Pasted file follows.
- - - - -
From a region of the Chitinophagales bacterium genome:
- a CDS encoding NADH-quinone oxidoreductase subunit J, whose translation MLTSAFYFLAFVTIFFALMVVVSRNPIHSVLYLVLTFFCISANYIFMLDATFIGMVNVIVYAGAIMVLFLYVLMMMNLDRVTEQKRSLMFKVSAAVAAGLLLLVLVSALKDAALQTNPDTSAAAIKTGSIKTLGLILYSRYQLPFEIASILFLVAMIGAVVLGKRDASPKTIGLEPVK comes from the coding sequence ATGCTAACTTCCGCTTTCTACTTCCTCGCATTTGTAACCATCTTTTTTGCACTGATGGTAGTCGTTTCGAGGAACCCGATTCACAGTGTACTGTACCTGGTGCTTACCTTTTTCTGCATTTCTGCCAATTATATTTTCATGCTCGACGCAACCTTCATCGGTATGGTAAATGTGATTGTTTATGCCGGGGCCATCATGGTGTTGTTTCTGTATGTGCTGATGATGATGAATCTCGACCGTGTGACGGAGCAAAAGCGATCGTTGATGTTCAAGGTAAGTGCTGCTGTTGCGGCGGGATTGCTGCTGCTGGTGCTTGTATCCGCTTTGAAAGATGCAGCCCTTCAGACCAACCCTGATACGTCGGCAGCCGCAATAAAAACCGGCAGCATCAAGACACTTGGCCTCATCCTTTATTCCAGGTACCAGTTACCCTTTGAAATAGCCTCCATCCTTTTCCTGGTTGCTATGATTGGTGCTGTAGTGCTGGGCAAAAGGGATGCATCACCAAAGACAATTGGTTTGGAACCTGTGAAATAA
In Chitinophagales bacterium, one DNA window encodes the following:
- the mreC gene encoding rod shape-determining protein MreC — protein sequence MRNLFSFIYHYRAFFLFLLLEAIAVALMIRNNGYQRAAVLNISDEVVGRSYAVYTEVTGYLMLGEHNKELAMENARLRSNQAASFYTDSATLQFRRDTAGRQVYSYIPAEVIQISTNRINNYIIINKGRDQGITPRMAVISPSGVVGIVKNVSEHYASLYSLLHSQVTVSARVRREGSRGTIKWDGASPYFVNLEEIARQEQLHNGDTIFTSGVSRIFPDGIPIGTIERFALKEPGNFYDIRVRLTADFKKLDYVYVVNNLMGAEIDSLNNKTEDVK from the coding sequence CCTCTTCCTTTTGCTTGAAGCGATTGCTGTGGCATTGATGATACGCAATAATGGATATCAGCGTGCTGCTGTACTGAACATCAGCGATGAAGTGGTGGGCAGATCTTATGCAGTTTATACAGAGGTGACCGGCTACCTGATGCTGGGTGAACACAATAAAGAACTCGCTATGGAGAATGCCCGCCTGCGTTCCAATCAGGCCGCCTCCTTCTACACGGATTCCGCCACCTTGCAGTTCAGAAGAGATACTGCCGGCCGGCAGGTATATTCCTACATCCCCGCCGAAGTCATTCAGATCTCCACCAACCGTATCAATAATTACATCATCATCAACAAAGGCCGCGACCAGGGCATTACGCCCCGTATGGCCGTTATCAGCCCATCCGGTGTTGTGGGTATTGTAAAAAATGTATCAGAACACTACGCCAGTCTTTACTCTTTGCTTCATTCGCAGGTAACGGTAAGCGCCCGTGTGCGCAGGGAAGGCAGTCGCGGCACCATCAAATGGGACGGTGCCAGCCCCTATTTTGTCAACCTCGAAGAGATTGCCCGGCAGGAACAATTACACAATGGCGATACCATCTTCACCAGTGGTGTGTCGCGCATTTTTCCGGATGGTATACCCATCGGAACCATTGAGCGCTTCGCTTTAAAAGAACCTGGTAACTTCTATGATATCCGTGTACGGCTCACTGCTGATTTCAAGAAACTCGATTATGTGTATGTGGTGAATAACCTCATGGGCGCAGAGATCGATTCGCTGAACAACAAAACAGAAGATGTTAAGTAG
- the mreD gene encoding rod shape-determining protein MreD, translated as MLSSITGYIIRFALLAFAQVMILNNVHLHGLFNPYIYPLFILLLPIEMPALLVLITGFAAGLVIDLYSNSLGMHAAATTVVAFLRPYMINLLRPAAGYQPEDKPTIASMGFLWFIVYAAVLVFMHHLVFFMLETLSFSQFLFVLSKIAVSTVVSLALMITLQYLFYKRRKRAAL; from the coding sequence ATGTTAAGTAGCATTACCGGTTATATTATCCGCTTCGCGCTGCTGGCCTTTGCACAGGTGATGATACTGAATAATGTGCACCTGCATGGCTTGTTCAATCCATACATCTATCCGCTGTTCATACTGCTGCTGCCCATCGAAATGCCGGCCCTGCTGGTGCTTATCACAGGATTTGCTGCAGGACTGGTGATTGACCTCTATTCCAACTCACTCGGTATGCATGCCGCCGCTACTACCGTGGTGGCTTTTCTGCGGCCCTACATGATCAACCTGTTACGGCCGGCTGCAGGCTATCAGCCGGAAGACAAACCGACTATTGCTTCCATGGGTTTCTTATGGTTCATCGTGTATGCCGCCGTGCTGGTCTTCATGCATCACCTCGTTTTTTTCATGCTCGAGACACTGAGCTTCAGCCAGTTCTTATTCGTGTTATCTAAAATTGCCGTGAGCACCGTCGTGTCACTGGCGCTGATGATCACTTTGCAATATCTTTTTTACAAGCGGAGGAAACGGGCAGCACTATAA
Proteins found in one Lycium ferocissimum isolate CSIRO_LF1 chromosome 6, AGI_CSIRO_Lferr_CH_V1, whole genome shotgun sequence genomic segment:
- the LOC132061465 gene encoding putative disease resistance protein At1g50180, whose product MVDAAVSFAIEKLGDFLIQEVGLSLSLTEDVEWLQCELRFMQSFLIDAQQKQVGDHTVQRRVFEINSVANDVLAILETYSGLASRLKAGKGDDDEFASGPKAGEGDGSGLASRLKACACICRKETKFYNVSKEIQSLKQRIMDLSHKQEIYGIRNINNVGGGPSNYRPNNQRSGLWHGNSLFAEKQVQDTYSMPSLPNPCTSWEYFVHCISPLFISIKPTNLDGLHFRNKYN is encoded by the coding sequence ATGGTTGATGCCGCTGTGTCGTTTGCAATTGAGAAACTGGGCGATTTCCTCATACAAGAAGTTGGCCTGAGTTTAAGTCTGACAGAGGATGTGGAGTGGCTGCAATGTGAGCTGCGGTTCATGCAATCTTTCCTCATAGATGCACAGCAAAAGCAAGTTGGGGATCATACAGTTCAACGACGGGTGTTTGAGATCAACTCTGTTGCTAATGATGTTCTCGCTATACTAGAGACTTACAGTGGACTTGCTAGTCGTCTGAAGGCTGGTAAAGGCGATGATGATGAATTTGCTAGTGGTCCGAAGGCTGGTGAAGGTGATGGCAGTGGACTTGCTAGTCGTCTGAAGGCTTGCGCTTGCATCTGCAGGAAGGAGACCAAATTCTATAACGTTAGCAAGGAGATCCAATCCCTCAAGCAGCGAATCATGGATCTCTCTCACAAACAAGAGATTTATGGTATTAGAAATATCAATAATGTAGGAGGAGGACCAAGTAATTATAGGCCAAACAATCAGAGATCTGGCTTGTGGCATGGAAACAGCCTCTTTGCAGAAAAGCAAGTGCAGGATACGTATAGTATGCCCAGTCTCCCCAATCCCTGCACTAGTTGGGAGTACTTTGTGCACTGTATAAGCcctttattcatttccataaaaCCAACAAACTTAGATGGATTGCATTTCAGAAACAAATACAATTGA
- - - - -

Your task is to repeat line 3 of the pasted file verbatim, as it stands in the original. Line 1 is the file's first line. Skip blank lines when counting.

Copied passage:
In Chitinophagales bacterium, one DNA window encodes the following: